Ministers closely monitor Covid data as cases continue to rise

Ministers have said they are closely monitoring the latest Covid data as cases of the virus continued to surge across much of the country.

Government figures showed there were a record 129,471 lab-confirmed cases in the UK as of 9am Tuesday – although the data was incomplete due to the Christmas holidays with no figures for Scotland or Northern Ireland.

In England, there were 9,546 people were in hospital with the disease – up 38% from a week earlier and the highest total since the beginning of March.

The figures come after the Government said there would be no new restrictions in England before the new year – putting it at odds with Scotland, Wales and Northern Ireland which have all put in place additional post-Christmas controls.

Earlier Environment Secretary George Eustice said that while there were early signs that the new Omicron variant was leading to fewer hospital admissions than previous waves, ministers stood ready to act if necessary.

“There is early encouragement from what we know in South Africa that you have fewer hospitalisations and that the number of days that they stay in hospital if they do go into hospital is also lower than in previous variants,” he told the BBC.

“At the moment we don’t think that the evidence supports any more interventions beyond what we have done.

“But obviously we have got to keep it under very close review, because if it is the case that we started to see a big increase in hospitalisations then we would need to act further.”

NHS Providers chief executive Chris Hopson said staff absences due to Covid could pose a bigger challenge to the health service than patients needing treatment for the virus.

“What we’re seeing is in some hospitals we’re now having to redeploy staff to fill the gaps that are being left in critical and essential services by staff who are off with Covid-related absences,” he said.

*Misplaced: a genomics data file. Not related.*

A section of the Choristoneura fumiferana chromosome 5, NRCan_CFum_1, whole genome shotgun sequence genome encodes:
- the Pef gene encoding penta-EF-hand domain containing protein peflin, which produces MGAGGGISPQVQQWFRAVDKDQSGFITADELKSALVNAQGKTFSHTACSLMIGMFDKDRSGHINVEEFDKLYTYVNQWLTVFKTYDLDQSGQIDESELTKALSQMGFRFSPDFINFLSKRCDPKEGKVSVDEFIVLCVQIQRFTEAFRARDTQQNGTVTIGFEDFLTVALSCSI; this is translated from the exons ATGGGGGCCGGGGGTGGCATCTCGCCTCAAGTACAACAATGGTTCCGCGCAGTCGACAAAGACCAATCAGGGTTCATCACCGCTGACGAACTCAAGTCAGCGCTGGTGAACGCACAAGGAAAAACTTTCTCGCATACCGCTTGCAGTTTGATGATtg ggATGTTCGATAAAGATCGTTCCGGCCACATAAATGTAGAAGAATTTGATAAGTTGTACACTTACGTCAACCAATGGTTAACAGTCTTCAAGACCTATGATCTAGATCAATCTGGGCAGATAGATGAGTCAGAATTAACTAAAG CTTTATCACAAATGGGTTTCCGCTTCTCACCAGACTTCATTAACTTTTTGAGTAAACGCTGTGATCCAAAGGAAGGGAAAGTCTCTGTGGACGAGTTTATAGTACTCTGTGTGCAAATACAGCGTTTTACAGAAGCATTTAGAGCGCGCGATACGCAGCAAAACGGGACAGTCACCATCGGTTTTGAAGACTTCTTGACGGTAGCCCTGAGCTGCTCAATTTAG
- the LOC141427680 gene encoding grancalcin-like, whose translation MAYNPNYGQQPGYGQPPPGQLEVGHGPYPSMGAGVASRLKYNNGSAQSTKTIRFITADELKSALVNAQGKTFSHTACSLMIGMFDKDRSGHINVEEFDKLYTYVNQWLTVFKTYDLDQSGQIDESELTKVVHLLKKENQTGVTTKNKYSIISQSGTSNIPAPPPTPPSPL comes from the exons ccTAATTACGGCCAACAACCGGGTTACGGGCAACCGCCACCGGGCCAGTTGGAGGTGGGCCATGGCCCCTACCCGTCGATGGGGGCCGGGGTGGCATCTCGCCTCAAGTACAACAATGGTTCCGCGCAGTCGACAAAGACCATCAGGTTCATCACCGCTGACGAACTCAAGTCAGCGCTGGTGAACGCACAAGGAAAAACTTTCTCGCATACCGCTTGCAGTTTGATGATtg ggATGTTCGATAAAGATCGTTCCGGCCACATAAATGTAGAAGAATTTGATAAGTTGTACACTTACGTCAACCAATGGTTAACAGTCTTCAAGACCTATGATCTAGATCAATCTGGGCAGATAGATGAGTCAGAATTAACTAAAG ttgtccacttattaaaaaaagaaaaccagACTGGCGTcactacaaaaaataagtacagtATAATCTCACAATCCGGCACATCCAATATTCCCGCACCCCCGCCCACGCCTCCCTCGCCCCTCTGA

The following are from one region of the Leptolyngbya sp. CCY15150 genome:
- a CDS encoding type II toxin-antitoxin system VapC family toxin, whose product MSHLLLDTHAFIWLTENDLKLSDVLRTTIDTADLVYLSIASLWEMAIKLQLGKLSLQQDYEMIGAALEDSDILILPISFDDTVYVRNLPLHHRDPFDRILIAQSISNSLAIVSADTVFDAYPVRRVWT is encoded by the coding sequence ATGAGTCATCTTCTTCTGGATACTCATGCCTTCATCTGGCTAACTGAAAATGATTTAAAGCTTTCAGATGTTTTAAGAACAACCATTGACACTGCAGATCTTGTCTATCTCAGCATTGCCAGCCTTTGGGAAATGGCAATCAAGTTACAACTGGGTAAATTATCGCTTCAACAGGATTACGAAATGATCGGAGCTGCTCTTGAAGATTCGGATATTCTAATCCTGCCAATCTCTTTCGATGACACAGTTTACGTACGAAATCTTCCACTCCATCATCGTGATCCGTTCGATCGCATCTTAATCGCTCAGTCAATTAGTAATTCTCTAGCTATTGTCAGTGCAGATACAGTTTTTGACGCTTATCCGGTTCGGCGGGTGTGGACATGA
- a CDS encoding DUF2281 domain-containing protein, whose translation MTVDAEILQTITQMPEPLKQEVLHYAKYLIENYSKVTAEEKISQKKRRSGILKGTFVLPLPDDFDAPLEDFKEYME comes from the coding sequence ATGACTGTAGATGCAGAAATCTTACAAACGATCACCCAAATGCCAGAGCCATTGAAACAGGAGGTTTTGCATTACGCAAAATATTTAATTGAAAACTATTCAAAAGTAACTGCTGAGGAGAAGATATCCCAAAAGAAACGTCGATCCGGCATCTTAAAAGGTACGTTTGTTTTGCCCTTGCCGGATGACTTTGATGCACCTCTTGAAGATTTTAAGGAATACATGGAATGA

In Scotland, where there were another 9,360 confirmed cases, First Minister Nicola Sturgeon has urged people to stick to the new rules – including limits on households mixing – over the new year.

In Wales, where there were 12,378 new cases, and Northern Ireland, officials appealed to people to come forward and get their booster jabs.

Nightclubs
Nightclubs will be allowed to remain open for New Year’s Eve parties in England (Richard McCarthy/PA)

Meanwhile, the president of the CBI has said people who test positive for Covid-19 should be required to self-isolate for as little time as possible.

Lord Bilimoria welcomed the decision by Health Secretary Sajid Javid to reduce the isolation time in England from 10 days to seven if people test negative on days six and seven.

He pointed out that in South Africa where the Omicron variant was first identified, the requirement to self-isolate has been dropped altogether when people are asymptomatic.

“We have got to do everything we can to stop the disruption to our lives and to our livelihoods and to the economy in as safe a way as possible,” he told BBC Radio 4’s PM programme.

“We need people to isolate for as little time as possible.”

Earlier Paul Hunter, professor in medicine at the University of East Anglia, said that eventually self-isolation rules would have to be eased as people learned to live with the virus.

“Ultimately, we’re going to have to let people who are positive with Covid go about their normal lives as they would do with any other cold. And so, at some point, we’ve got to relax this,” he told the BBC.

“If the self-isolation rules are what’s making the pain associated with Covid, then we need to do that perhaps sooner rather than later. Maybe not quite just yet.”

Meanwhile, business leaders have issued a fresh call for support for the beleaguered hospitality sector, after fears around the new Omicron variant led to a sharp drop-off in trade in the run-up to Christmas.

The industry broadly welcomed the announcement there will be no new Covid restrictions in England before the new year, beyond the Plan B measures already in place.

However, British Chambers of Commerce president Baroness McGregor-Smith warned it would not make up for the business lost during what should have been the busiest time of the year, as people stayed away from pubs and restaurants.

While the Treasury has announced grants of up to £6,000 for businesses affected, she said that some were losing more than that each day.

“In January, February, March we have increasing labour costs and increasing energy costs, among many other costs. The list goes on for businesses, particularly in hospitality,” she told the BBC Radio 4 Today programme.

“I am delighted to see that we are protecting New Year’s Eve, but it just won’t go far enough.”

Lady McGregor-Smith urged the Government to extend the business rates relief and the emergency rate of VAT beyond the end of March, and to bring back a “focused” furlough support scheme.